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Dublin: 16°C Thursday 5 August 2021

Above and Beyond: Meet the lifesaving Luas driver who went back on duty after a dramatic rescue

Philip Redmond is one of 37 people from around the country receiving a Seiko ‘Just in Time’ award for rescuing people in near-drowning situations.

Image: TheJournal.ie

“I DIDN’T HAVE to think about it, the training just came back”

34-year-old Luas driver Philip Redmond took a number of lifesaving courses as a teenager, and even taught classes for a while.

Until this summer, however, the Clondalkin man had never had to call on those skills in a real-world situation.

Everything he’d learned “came back instantly”, however, when he was called upon to rescue a distressed woman from the Grand Canal during the summer.

Philip was just about to drive off from the stop at Goldenbridge, beside the canal bank in Drimnagh, when a woman ran up to his cab window and shouted through the hatch.

“She said there was a woman on the edge of the canal who was going to jump, and was serious about it,” he told TheJournal.ie.

Philip got out of the tram to find out what was happening, but as he approached, saw the woman enter the water.


Goldenbridge Luas Stop [Google Streetview]

“I ran back and grabbed a five foot points-bar that we use for changing over the tracks,” Philip said.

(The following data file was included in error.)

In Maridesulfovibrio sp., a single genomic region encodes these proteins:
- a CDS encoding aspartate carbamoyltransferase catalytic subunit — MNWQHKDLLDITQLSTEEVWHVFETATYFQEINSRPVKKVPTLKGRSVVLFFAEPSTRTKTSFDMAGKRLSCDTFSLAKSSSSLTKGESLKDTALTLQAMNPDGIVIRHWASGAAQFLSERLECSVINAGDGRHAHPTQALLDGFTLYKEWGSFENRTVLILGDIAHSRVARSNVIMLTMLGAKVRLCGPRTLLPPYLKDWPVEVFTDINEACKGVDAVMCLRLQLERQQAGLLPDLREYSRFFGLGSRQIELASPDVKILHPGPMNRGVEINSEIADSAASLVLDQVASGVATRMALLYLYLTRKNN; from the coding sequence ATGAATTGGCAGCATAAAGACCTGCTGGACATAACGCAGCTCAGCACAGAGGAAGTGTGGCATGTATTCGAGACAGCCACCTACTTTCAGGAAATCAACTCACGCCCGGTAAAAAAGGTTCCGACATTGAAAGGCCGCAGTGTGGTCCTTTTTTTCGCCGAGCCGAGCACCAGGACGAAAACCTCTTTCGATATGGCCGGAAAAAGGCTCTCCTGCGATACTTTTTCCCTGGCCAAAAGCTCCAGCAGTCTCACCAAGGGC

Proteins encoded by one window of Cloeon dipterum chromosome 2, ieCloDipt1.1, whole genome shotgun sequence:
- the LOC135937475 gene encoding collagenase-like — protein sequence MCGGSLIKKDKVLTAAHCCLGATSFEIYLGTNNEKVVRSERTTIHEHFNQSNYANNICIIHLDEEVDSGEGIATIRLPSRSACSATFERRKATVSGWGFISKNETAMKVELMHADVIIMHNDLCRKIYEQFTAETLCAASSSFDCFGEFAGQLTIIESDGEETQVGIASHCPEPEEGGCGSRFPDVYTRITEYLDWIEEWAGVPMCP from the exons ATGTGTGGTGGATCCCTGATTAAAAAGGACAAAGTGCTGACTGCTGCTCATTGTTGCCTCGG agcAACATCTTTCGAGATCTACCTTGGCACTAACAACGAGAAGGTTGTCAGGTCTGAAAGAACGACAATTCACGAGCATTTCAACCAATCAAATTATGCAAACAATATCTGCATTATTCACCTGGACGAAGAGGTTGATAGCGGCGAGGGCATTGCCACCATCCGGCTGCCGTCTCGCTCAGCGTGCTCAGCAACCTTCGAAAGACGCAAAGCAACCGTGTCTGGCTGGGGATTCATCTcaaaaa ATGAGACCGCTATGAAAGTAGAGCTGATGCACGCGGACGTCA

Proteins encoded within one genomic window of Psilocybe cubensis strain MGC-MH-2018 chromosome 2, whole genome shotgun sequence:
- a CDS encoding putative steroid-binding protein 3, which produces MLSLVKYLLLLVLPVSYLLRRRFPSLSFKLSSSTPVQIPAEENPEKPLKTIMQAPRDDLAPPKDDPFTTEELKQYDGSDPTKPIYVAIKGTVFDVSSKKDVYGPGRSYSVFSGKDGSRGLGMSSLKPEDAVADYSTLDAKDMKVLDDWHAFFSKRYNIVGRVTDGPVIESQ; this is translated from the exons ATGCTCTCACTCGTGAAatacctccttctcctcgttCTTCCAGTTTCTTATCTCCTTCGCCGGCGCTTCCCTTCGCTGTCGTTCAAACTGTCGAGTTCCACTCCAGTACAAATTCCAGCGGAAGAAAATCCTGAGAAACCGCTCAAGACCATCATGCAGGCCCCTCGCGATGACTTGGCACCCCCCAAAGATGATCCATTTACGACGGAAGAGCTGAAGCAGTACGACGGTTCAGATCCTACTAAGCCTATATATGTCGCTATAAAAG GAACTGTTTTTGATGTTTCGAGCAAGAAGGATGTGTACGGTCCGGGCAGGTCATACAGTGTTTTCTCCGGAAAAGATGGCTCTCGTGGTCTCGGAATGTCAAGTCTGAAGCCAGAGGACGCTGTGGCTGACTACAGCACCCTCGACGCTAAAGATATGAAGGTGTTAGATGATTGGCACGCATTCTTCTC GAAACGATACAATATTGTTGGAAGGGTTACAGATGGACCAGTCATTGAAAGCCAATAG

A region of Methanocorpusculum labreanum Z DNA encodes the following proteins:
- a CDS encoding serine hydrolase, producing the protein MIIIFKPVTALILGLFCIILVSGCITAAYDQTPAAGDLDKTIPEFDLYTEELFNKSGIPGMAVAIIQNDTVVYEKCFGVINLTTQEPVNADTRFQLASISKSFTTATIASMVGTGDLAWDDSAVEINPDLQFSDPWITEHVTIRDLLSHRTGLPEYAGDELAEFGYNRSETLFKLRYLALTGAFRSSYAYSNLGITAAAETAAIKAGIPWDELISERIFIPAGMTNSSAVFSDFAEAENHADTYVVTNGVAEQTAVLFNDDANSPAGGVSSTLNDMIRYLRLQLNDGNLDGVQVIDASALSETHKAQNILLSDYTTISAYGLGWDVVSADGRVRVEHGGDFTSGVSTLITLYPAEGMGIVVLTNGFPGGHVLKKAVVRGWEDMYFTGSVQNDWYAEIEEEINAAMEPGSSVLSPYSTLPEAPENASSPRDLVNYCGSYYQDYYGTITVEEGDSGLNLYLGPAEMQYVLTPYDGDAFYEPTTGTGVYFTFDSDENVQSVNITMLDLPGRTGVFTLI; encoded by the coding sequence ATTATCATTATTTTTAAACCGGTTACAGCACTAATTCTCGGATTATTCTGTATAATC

He rushed down to the sloped embankment close to where she was, but the woman didn’t want to grab the pole.

“She wouldn’t take it. We were all calling for her to take it.

A crowd gathered, and a group of men came down to help Philip as he reached for the flailing woman.

“They held my arm and we made a chain up the bank because there was nowhere to grab onto.

“I was able to reach out further and there was a huge crowd of people shouting at her to take it.

After “about five minutes,” she did.

“We took her up the embankment to where it was easier to get out. The guards and fire brigade were just arriving at the time.


The woman was taken to hospital, and Philip says he was told later that she had been checked out and was ‘physically fine’.

“Another lad had been stripped off and ready to jump in the water, but I was worried he could have been dragged down”.

Philip changed trams with a driver heading the opposite direction and then ended his shift early once he got back to base.

“I was fine afterwards. It was only later I noticed that my hands were shaking. It didn’t catch up with me till later on”


Philip says he was thrilled to discover this week that he would be one of the 37 people from around the country to receive a Seiko ’Just in Time’ lifesaving award from Irish Water Safety.

He’ll be in good company at next Tuesday’s Dublin Castle awards ceremony; the Luas driver’s fellow recipients include a Donegal surf instructor who saved a woman and her two sons, and a Kerry fisherman who rescued four children from a sandbank amid rapidly rising waters.

“I’d gotten an award already from the Lord Mayor but I thought  maybe I didn’t really deserve it enough. I’ve actually done water safety though so this is different.

Philip said he’d seen an ad for lifesaving classes recently as he was passing Clondalkin Sports and Leisure Centre and thought “I’ll have to sign my kids up once they’re old enough”.

“You’ll have to wait a while for that though?” TheJournal.ie suggests.

“Yeah probably”.

Philip’s daughter Georgia is eleven months old. His wife, Deborah, is expecting their second in March.

Related: “The water rushes in awful fast — the kids wouldn’t have been able to stand”

Also: Warm summer saw RNLI lifeboats launched 571 times

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